A roadmap for improvements. We are not yet in a position to specify which measures and thresholds should be used to determine the D#Δ# or H#R# type of a tumour. Initial studies should test if these classifications significantly predict clinical outcomes and which evolutionary and ecological measures provide independent predictive value. They should also test if there are measures that can apply across cancer types or if they have to be uniquely defined for specific organs or tumour subtypes. Future studies should test alternative measures of diversity, change over time (Box 2), hazards and resources to help standardize useful metrics for the classifications. They should also quantify the improvements to prognosis gained by sampling multiple regions at multiple timepoints.

Box 2: The future of the Evo-index

Our framework for quantifying the evolvability of a neoplasm is based on the diversity within the tumour and how that diversity changes over time. Diversity and genetic change over time are the easily observable results of the underlying evolutionary dynamics. A future evolutionary index (Evo-index) may be based on the parameters that determine the rates of evolution15:

• Mutation rate17,178

• Population size of the self-renewing neoplastic cells (also known as 'cancer stem cells'), which are the units of evolutionary selection in cancer3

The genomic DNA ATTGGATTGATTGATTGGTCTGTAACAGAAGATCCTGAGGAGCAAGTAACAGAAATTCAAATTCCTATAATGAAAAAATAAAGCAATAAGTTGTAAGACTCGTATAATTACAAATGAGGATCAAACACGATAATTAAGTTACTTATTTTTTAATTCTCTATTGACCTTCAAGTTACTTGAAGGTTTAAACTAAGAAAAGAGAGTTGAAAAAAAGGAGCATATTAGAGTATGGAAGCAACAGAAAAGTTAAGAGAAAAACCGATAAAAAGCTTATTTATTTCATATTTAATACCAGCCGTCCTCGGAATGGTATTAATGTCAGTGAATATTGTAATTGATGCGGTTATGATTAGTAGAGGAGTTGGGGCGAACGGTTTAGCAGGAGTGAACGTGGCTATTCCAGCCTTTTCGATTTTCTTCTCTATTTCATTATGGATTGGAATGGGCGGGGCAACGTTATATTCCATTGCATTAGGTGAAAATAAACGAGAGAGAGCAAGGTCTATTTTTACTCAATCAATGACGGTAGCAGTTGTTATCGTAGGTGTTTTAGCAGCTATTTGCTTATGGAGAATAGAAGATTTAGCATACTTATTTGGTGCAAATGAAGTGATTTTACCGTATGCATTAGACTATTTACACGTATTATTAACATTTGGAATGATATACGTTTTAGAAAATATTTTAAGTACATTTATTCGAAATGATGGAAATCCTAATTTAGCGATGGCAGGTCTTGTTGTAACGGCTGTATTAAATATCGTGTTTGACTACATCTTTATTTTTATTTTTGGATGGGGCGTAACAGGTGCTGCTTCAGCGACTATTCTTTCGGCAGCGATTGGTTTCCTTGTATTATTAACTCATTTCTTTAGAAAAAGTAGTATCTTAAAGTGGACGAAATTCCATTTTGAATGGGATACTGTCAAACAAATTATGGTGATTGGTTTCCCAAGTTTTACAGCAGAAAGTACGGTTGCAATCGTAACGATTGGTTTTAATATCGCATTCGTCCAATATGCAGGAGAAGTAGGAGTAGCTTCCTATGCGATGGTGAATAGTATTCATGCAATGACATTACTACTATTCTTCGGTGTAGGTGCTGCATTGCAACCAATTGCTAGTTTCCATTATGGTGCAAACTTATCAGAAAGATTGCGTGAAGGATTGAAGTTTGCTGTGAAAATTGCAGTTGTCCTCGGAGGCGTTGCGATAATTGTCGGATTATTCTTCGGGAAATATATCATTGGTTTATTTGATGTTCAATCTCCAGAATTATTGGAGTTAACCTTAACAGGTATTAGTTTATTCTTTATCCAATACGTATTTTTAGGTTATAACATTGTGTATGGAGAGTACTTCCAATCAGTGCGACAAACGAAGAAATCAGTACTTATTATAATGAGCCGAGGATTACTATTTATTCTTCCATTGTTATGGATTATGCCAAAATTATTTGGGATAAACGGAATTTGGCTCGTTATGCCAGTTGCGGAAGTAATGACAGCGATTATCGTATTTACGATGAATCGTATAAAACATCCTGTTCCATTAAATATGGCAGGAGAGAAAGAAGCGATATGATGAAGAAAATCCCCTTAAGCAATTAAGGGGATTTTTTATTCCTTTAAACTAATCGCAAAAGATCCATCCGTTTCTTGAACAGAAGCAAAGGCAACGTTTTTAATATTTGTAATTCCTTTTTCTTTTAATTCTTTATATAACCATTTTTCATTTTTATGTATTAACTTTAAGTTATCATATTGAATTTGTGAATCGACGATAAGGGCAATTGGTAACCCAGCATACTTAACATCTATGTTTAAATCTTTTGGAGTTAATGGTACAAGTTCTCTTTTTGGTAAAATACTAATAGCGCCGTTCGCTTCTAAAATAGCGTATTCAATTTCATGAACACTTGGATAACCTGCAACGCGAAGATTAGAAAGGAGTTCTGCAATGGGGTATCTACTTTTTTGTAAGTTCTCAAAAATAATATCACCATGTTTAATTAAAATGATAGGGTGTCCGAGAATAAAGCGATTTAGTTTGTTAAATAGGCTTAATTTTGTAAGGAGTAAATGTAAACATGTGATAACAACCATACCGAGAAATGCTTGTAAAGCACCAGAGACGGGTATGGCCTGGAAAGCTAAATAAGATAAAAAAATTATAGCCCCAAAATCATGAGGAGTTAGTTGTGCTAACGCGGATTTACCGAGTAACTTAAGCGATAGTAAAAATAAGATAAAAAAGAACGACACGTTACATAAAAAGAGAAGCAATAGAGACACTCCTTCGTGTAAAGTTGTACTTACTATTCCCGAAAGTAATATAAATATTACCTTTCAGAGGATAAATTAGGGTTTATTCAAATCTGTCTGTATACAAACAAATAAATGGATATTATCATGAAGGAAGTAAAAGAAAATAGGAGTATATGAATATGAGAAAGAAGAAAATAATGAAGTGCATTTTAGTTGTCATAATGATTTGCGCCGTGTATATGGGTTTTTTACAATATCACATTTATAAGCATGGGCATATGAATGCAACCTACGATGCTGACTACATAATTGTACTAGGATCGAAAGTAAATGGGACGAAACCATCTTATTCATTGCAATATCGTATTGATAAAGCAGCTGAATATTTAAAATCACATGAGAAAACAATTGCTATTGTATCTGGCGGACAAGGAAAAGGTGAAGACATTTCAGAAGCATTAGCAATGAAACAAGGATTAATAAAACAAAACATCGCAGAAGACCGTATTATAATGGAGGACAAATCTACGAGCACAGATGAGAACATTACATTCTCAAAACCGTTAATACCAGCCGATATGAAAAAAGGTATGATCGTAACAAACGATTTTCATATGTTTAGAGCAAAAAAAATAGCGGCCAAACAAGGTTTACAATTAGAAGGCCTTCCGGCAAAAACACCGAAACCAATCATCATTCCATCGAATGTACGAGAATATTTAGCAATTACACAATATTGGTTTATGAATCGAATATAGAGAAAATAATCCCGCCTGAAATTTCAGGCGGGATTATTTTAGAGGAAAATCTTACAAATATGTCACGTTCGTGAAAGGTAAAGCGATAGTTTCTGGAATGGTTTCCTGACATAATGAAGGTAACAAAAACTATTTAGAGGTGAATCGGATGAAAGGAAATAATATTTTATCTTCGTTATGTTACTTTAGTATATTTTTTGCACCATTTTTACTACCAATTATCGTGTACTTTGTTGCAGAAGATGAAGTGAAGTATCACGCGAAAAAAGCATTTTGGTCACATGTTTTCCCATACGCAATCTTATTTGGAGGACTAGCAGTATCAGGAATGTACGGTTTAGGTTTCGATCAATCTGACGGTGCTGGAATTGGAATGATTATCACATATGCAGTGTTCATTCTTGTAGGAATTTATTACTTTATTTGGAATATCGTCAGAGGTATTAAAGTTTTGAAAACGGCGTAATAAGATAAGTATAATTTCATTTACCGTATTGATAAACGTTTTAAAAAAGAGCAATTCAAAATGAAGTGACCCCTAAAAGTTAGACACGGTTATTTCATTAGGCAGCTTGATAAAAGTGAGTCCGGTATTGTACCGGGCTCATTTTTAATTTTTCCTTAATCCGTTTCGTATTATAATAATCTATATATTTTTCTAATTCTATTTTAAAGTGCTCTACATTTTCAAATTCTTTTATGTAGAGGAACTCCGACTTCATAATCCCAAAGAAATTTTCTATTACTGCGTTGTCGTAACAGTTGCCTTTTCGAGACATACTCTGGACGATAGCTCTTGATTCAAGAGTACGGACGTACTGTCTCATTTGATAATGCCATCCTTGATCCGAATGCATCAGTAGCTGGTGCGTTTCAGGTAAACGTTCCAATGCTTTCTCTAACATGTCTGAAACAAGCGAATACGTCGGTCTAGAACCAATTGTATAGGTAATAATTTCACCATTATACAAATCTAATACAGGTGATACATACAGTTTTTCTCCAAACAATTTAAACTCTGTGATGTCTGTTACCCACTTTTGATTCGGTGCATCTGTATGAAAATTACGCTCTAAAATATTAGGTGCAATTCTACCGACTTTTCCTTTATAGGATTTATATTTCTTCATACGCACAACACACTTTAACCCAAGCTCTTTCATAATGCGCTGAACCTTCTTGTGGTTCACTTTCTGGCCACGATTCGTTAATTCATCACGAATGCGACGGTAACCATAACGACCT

• Generation time of the self-renewing neoplastic cells

Selective coefficients17,179 or clonal expansion rates14

• Heritability of selectively advantageous phenotypes

Most of these parameters are currently difficult to measure. However, there is already good evidence that the number of self-renewing cells in a tumour is associated with adverse outcomes180,181, that self-renewing cell frequency increases with progression182,183 and that self-renewal signalling pathways are actionable and effective targets for therapy184,185. This is probably true for all types of tumour. Assaying self-renewing cells functionally (by xenotransplantation) is difficult, but quantifying stem cell signatures is possible. However, stem cell phenotypes are not stable and can be modulated both by genetic changes and (epigenetically) by ecological conditions (for example, hypoxia)3, suggesting that the importance of any one parameter is also a function of its heritability.